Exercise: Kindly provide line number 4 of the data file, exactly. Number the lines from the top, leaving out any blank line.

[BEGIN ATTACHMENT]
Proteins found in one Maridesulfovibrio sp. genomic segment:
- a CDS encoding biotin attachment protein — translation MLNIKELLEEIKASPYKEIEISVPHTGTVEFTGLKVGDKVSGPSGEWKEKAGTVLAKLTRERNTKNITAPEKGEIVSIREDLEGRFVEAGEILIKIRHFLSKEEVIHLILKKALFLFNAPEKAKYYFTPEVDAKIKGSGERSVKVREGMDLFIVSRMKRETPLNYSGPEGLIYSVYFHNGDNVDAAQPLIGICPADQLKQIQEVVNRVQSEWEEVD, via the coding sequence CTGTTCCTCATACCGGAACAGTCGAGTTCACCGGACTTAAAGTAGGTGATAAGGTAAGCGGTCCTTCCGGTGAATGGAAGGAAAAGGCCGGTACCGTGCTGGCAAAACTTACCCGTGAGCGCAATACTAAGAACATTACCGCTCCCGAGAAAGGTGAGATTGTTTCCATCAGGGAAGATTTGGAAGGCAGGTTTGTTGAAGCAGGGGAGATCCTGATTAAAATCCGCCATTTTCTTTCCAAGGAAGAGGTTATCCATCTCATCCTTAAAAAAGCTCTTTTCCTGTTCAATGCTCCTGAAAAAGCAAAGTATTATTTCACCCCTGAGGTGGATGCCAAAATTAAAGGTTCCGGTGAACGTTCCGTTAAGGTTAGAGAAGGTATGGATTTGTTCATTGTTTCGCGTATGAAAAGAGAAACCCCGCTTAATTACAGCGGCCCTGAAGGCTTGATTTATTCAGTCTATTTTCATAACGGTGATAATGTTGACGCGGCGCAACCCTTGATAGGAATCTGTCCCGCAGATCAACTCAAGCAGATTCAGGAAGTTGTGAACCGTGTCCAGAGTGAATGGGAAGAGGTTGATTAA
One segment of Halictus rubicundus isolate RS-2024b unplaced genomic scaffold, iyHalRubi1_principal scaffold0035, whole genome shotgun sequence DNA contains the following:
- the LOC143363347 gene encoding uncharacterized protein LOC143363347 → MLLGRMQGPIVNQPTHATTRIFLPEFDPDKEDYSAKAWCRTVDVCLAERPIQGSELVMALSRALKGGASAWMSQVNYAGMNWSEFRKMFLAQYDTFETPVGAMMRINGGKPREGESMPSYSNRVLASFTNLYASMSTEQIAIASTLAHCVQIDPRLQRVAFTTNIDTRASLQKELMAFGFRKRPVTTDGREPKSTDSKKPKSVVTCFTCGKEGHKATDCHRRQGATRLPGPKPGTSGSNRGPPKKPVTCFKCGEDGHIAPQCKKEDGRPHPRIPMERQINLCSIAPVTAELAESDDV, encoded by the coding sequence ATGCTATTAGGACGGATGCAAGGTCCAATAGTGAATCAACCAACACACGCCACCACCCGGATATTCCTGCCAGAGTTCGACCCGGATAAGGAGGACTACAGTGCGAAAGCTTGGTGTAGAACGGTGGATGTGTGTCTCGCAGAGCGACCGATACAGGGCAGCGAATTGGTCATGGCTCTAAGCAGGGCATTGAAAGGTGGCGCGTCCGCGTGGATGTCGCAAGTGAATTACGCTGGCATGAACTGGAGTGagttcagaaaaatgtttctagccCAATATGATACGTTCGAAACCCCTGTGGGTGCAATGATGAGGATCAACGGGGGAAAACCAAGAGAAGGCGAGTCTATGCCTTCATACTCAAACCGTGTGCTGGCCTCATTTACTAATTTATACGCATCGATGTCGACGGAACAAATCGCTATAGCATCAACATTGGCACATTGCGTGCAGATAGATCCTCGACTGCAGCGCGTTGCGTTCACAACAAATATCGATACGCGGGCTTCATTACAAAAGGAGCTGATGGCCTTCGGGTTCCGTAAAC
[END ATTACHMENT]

- the LOC143363347 gene encoding uncharacterized protein LOC143363347 → MLLGRMQGPIVNQPTHATTRIFLPEFDPDKEDYSAKAWCRTVDVCLAERPIQGSELVMALSRALKGGASAWMSQVNYAGMNWSEFRKMFLAQYDTFETPVGAMMRINGGKPREGESMPSYSNRVLASFTNLYASMSTEQIAIASTLAHCVQIDPRLQRVAFTTNIDTRASLQKELMAFGFRKRPVTTDGREPKSTDSKKPKSVVTCFTCGKEGHKATDCHRRQGATRLPGPKPGTSGSNRGPPKKPVTCFKCGEDGHIAPQCKKEDGRPHPRIPMERQINLCSIAPVTAELAESDDV, encoded by the coding sequence ATGCTATTAGGACGGATGCAAGGTCCAATAGTGAATCAACCAACACACGCCACCACCCGGATATTCCTGCCAGAGTTCGACCCGGATAAGGAGGACTACAGTGCGAAAGCTTGGTGTAGAACGGTGGATGTGTGTCTCGCAGAGCGACCGATACAGGGCAGCGAATTGGTCATGGCTCTAAGCAGGGCATTGAAAGGTGGCGCGTCCGCGTGGATGTCGCAAGTGAATTACGCTGGCATGAACTGGAGTGagttcagaaaaatgtttctagccCAATATGATACGTTCGAAACCCCTGTGGGTGCAATGATGAGGATCAACGGGGGAAAACCAAGAGAAGGCGAGTCTATGCCTTCATACTCAAACCGTGTGCTGGCCTCATTTACTAATTTATACGCATCGATGTCGACGGAACAAATCGCTATAGCATCAACATTGGCACATTGCGTGCAGATAGATCCTCGACTGCAGCGCGTTGCGTTCACAACAAATATCGATACGCGGGCTTCATTACAAAAGGAGCTGATGGCCTTCGGGTTCCGTAAAC